Summertime Diabetes Safety Tips
Jun 26th, 2015
Summer Diabetes Support—A Few Smart Reminders
Putting your health first will help ensure you’re up for anything and everything this season:
- Protect your feet. Only go shoeless if you’re absolutely certain that the area is completely free of glass, bottle caps, sticks, sharp stones, or any object that can break the skin or bruise. Consider investing in a pair of “water shoes” or sandals with canvas straps and a rubber bottom that you can wear at all times. Your toes will feel the open breeze and you reduce your risk for foot injuries or infections when you go into the water.
- Drink up. Choose water (and plenty of it) over juices, soda, and sports drinks that can raise blood sugar levels. Even small increases in your blood sugar numbers can increase urination and speed you toward dehydration.
- Manage medications. When you’re more active than usual, be sure to adjust your diabetes medications accordingly. More activity tends to lower blood sugar levels, so you may need a lower dose of your diabetes medications. Ask your doctor how best to manage your medications during new physical activities.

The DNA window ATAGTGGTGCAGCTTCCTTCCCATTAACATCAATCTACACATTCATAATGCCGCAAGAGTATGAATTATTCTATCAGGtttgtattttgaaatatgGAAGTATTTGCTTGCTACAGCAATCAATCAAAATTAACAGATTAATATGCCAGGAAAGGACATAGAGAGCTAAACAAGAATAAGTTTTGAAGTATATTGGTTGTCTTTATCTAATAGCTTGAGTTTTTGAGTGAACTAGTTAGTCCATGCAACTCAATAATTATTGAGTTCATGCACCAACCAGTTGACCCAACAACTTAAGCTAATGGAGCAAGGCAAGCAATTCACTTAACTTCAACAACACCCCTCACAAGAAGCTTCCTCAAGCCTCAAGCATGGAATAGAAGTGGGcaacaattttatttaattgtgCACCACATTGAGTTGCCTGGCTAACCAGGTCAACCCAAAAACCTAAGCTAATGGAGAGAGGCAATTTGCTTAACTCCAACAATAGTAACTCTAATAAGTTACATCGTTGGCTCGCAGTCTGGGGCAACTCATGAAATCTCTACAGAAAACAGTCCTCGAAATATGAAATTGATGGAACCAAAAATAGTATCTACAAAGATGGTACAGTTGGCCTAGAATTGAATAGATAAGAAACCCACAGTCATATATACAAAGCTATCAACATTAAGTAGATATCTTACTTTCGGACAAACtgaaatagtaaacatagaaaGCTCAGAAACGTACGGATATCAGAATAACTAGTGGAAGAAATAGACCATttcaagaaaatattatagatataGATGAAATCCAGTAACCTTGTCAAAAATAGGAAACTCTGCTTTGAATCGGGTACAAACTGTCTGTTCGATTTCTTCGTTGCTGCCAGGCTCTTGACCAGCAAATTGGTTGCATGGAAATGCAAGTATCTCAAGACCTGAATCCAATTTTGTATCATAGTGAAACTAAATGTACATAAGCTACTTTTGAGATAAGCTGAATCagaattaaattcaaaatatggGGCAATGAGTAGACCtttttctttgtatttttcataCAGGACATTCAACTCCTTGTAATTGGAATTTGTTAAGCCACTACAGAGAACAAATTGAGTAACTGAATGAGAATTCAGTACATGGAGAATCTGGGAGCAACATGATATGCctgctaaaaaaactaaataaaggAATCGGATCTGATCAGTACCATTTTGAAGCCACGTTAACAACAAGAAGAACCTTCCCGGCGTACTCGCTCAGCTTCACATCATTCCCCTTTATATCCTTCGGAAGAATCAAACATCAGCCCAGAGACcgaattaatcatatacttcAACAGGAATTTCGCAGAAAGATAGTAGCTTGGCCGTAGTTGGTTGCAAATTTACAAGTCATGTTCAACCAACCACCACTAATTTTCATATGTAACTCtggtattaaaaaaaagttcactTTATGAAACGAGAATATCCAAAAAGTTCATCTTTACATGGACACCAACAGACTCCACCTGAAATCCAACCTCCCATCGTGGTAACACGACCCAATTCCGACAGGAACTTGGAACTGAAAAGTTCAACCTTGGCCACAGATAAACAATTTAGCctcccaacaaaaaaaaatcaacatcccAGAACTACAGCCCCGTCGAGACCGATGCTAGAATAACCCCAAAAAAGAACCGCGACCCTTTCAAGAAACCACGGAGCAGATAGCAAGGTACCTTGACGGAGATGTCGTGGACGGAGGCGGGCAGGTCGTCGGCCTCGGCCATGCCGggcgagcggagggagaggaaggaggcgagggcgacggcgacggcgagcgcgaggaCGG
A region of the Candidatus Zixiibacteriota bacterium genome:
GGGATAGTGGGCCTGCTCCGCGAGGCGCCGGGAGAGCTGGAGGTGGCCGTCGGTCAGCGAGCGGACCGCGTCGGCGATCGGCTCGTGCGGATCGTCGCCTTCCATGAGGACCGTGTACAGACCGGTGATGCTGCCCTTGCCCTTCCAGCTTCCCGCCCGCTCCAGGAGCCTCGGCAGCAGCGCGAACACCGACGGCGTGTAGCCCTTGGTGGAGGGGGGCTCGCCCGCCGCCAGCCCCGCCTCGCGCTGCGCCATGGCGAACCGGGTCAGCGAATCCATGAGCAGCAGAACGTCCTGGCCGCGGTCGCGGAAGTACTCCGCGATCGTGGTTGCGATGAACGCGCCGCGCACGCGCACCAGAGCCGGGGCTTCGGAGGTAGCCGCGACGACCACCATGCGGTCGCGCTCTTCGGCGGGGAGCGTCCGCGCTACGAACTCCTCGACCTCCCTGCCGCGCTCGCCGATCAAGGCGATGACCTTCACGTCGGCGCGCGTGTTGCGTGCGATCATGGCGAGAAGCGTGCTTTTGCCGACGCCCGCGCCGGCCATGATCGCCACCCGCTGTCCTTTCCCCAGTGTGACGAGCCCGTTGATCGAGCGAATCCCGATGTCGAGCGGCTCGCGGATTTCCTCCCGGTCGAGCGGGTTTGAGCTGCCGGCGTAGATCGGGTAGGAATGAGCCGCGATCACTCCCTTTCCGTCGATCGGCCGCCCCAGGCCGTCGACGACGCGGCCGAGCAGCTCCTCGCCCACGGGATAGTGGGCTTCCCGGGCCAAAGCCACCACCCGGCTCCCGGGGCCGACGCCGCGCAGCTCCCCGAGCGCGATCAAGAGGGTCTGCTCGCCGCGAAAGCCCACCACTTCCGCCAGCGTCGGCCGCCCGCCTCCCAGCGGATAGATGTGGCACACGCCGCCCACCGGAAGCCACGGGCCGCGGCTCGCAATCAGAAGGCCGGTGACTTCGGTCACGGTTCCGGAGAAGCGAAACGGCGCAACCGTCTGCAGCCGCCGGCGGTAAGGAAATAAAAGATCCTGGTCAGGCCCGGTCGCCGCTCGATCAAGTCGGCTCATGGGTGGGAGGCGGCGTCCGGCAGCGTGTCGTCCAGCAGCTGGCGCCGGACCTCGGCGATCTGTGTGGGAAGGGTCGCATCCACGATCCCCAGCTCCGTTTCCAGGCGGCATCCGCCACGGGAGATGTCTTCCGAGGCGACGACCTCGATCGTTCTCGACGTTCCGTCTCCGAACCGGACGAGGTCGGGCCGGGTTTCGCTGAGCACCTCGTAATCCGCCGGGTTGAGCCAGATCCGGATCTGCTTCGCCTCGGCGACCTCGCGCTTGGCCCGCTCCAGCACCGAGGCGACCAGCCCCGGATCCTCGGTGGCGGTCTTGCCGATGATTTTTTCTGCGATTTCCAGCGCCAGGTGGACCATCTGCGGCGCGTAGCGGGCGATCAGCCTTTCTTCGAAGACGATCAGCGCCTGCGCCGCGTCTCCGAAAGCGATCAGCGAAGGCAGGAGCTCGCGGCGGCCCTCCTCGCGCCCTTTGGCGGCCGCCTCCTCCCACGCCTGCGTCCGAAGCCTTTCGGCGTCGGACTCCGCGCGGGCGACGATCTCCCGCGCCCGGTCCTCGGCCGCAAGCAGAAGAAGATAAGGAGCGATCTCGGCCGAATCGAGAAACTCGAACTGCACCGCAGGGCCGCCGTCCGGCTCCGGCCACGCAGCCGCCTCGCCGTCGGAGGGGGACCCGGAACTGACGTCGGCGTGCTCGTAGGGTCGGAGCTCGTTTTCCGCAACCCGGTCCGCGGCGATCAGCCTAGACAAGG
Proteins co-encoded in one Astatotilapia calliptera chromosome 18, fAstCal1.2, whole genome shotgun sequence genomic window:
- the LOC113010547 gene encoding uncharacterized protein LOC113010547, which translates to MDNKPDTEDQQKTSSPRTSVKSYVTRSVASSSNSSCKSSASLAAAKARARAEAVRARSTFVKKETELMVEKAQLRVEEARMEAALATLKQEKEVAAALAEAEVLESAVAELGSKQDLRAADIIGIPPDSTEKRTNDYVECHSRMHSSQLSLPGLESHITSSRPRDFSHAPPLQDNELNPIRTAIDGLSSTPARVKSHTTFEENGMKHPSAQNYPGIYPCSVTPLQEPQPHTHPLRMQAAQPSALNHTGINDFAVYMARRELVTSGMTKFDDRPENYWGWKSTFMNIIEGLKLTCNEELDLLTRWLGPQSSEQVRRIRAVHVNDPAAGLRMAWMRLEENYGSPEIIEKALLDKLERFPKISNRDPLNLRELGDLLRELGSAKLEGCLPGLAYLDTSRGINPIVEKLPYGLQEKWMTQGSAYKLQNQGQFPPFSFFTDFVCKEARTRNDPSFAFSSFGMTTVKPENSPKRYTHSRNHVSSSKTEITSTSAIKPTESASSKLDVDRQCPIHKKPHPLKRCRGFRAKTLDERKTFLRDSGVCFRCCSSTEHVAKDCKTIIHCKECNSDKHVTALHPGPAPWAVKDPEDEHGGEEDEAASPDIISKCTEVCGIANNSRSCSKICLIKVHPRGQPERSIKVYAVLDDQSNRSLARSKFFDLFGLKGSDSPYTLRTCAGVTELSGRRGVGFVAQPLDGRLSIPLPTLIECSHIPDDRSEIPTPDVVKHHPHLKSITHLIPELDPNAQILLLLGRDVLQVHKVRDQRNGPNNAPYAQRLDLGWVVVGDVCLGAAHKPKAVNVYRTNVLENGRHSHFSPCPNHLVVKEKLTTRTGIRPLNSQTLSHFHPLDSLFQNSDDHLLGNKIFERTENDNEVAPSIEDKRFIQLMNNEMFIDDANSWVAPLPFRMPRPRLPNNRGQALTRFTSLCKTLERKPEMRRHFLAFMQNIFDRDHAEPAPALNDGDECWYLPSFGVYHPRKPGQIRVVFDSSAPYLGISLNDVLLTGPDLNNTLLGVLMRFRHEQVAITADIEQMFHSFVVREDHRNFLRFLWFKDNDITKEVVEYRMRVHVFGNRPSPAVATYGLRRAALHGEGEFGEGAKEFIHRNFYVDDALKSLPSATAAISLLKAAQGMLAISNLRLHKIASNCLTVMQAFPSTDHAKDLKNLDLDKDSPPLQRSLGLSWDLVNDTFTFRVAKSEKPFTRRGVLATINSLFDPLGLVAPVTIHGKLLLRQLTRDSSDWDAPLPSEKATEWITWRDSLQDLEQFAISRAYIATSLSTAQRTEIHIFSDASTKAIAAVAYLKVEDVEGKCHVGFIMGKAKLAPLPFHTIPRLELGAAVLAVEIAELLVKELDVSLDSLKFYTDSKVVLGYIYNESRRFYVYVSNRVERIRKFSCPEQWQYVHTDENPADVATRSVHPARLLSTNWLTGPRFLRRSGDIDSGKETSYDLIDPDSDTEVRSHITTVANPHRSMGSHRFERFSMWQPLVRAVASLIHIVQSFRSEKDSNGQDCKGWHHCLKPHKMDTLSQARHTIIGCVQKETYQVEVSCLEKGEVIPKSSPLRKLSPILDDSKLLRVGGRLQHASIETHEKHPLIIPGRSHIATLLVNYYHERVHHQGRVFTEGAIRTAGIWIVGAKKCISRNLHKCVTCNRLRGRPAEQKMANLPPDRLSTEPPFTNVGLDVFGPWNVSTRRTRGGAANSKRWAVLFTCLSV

- Count your carbs. Traditional summer and picnic foods may contain more carbohydrates than your typical day’s intake. Be mindful of how much you’re eating and account for extra carbs that can come from fruit and gelatin salads, popsicles, desserts, and hamburger and hotdog buns, which may be more servings than regular bread.
- Test frequently. Heat can cause both increases and drops in blood sugar levels, so you may need to test your blood sugar more often. Remember to carry enough test supplies with you to account for this.
- Ask about alcohol. Alcohol can pop up anywhere during summer gatherings. Ask your host if there is alcohol in punch or other drinks before imbibing. If you don’t normally drink, ask your doctor if, and how much, alcohol is OK for you. An occasional drink may be fine for some people with diabetes, but may cause problems for others.
- Be sun smart. Avoid strong midday sun and always use sunscreen and sunglasses when outdoors. Serious sunburns can lead to complications such as skin infections and too much sun exposure may worsen eye problems that can affect people with diabetes as well.
- Watch the heat. People with diabetes can be more likely to suffer from the effects of extreme heat. If you feel dizzy, clammy, exhausted, weak, or light-headed, have a headache, are nauseated or vomiting (seek medical attention if vomiting continues), or are sweating excessively—all signs of heat exhaustion—get out of the heat immediately and sip water.
(Plan for Diabetes Care in Heat & Emergencies. CDC. http://www.cdc.gov/features/diabetesheattravel/)